Wednesday, December 03, 2008

Heroine: Sandra Samuel

Nanny credited with tot's daring rescue

Story Highlights
* Sandra Samuel locked self in room when she heard gunmen storm Chabad House
* As gunmen searched house, Samuel unlocked her door and dared them to stop her
* Samuel snatched crying boy from room where parents lay dead, ran to safety
* The two are in Israel with boy's relatives, who run country's largest orphanage

(CNN) -- A 2-year-old survived an attack that took the lives of his parents, thanks to a quick-thinking nanny who grabbed the boy and dashed past gunmen to safety.

Sandra Samuel and Moshe Holtzberg were the only ones to survive a siege on Mumbai's Chabad House last week.

Sandra Samuel and Moshe Holtzberg were the only ones to survive a siege on Mumbai's Chabad House last week.

It could be called one of the miracles of last week's tragedy in Mumbai, India. Two-year-old Moshe Holtzberg and nanny Sandra Samuel were the only ones to make it out of the Chabad House alive after gunmen stormed the house, killing Chabad House directors Rabbi Gavriel Holtzberg and his wife, Rivka, and four others.

Rivka Holtzberg, who arrived in Mumbai with her husband five years ago to serve the city's small Jewish community, was pregnant, her father said at her funeral Tuesday, the Israeli newspaper Haaretz reported.

Those at the Chabad House were among 179 people killed last week when gunmen targeted several sites across Mumbai, including two luxury hotels, a train station and a hospital.

As the siege at the Chabad House began, Samuel heard the commotion, locked the doors and hid in a room. Video Watch throngs of Israelis mourn the dead of Chabad House »

"She heard Mrs. Holtzberg -- Rivka -- screaming, 'Sandra, Sandra, help, Sandra,' " said Robert Katz, executive vice president of the Israeli organization Migdal Ohr. Video Watch Katz describe the daring rescue »

The gunmen reportedly went door-to-door, searching for targets. Samuel unlocked her door and dared the gunmen to stop her, according to Katz.

She then ran upstairs to find the Holtzbergs shot dead, lying on the ground with their son crying over them.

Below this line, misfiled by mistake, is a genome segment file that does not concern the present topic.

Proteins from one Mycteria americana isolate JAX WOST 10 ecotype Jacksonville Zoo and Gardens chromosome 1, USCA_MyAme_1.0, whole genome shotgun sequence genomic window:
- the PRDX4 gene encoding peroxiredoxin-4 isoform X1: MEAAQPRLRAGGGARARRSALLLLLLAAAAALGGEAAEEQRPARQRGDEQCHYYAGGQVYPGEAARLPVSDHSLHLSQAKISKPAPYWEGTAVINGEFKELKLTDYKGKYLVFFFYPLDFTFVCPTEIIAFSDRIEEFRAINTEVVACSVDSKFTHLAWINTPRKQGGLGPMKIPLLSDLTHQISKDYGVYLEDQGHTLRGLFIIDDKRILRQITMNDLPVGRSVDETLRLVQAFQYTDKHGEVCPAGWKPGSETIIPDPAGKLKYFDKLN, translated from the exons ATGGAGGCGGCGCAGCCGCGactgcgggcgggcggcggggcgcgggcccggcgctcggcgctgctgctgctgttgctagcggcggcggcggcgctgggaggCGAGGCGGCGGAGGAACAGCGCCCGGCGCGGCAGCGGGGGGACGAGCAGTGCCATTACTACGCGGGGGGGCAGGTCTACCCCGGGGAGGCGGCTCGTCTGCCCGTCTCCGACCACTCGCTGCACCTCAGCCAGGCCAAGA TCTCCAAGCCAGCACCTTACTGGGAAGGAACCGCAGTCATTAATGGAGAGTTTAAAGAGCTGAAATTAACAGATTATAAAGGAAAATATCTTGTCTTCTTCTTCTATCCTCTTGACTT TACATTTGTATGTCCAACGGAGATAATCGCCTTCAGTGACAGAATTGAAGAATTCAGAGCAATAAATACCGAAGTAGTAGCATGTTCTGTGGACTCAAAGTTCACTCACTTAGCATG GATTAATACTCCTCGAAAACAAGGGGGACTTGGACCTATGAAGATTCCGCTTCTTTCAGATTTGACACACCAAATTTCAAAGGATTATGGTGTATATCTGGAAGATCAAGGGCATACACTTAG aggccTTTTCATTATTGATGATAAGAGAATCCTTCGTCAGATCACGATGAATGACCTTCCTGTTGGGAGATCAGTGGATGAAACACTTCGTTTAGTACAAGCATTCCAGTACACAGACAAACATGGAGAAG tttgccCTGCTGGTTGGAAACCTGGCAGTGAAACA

"She literally picked him up and made a dash for the exits, almost daring the terrorists to shoot a woman carrying a baby," Katz said.

The two arrived in Israel early Tuesday on a flight with the boy's maternal grandparents and the bodies of his parents.

"Moshe, you have no living mother and father. ... Today you become the child of all Israel," Rabbi Moshe Kotlarsky, a Chabad official from New York, said in a short ceremony at the Ben Gurion International Airport near Tel Aviv.

The return of the bodies was delayed until authorities removed hand grenades from the bodies, left there by the attackers, Katz said.

Leading the efforts to provide Moshe with shelter and support is his great-uncle, Rabbi Yitzchak Dovid Grossman, founder of Migdal Ohr, Israel's largest youth village. It provides more than 6,500 "orphaned, impoverished, underprivileged and new immigrant children" with homes and education.

"Who could have ever predicted that someone who has dedicated his whole life to caring for orphans and children at risk would now be faced with having to care for his own grand-nephew and would need to help bury his own niece and nephew?" Katz asked.

Grossman also secured a one-year visa in Israel for Samuel to assist in caring for the boy as he transitions to his new life, Katz said in a statement on Migdal Ohr's Web site.

The Holtzbergs were laid to rest Tuesday in a service that drew thousands of mourners and emissaries from the ultra-Orthodox Chabad movement to the Israeli village of Kfar Chabad, a village of 900 families just outside Tel Aviv.

Including the Holtzbergs, four Israelis, an American Jew and a Mexican woman were gunned down last week in the attack on Mumbai's Chabad House, a Jewish center where the couple ministered to people from the community and welcomed them to pray, eat kosher food or celebrate Jewish holidays.

In Israel, Moshe will eventually enroll in one of the kindergarten classes operated by Grossman.

"What a sad, tragic coincidence," Katz said.

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